[Twisted-Python] Re: r15451 - Fix test failures under windows by changing the eventual-send operation to

Brian Warner warner at lothar.com
Sat Dec 31 13:57:21 EST 2005

>> Yes it does: order of method call.

Ah. That's useful to know: I would prefer to use a non-threading-related call
to achieve this eventual-send functionality. I'll add a TODO test to check
that this promise is being met.

> It should be fixable by storing the last time of an element added to the
> queue, and adding epsilon if current time is the same.

Wouldn't you have to guarantee that epsilon is smaller than the resolution of
your time.time() return value? What if you sorted on a tuple of (time,
counter) instead? (the down side is that you'd have to search for all
existing timers with the same time value to figure out what counter value you
ought to use. ick.).

We should clarify what guarantees are made by callLater. I think there may be
several separate ones here:

 1: callLater(0, A); callLater(0, B)
     will result in A being invoked before B
     will result in both A and B being invoked before any other DelayedCalls

 2: callLater(N, A); callLater(N, B)
     will result in A being invoked before B

 3: callLater(N, A); callLater(N+M, C); callLater(N, B)
     will result in A being invoked before B
     (think of this as a unit test for the adding-epsilon concern above)

The second and third ones are not so important to me, just in terms of what I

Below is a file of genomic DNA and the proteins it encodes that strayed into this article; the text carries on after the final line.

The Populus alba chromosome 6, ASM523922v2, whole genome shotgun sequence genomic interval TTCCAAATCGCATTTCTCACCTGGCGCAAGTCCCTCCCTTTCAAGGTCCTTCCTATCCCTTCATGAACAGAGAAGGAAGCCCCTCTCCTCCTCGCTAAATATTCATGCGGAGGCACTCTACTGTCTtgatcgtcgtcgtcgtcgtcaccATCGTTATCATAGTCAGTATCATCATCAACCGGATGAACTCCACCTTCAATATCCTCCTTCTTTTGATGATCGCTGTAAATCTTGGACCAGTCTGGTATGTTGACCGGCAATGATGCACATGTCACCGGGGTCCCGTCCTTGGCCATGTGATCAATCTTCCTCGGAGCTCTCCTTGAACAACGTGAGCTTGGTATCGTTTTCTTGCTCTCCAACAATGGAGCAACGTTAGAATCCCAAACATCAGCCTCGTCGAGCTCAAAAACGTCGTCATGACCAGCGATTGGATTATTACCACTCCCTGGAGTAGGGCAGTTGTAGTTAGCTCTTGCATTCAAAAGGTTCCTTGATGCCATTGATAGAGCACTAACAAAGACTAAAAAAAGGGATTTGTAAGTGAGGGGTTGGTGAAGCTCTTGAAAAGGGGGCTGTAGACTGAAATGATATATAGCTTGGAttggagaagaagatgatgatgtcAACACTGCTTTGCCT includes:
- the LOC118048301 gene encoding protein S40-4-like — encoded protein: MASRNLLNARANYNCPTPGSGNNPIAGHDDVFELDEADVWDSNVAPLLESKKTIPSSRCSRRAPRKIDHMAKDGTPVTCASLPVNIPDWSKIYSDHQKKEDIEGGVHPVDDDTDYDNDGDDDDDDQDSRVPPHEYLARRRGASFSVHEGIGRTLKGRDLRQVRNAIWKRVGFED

need to use it as a plan-coordination tool. I only intend to use this with

To that end, using a separate queue for timers that are ready to go "now"
(i.e. ones that will be fired before calling select() or the like) might be
useful, basically making N=0 a special case. This would avoid the overhead of
inserting the DelayedCall into an arbitrary place and maintaining the
ordering guarantees of #2 and #3, and would avoid an extra select() spin
between the time an N=0 timer was inserted and the time it was fired.

The existing threadCallQueue happens to behave exactly this way, although I'd
want to write some additional tests to make sure it gets serviced as many
times as it's supposed to be (specifically, when threads are unavailable and
therefore wakeUp() is not used, does a call inserted from within an N=0
callback get serviced before the reactor sleeps again?). The problem is both
the word "thread" in the name, and the fact that we might not be making the
same guarantees about the behavior of callFromThread as we are about that of

Hmm. Most reactors split off a list of timers that are ready to go "now" on
each spin, right? And/or there's that _pendingTimedCalls list I see in
t.i.base .. maybe we could take advantage of one of those, just appending the
call to those lists and making sure they'll be serviced again, rather than
adding the overhead of maintaining ordering guarantees #2 and #3.


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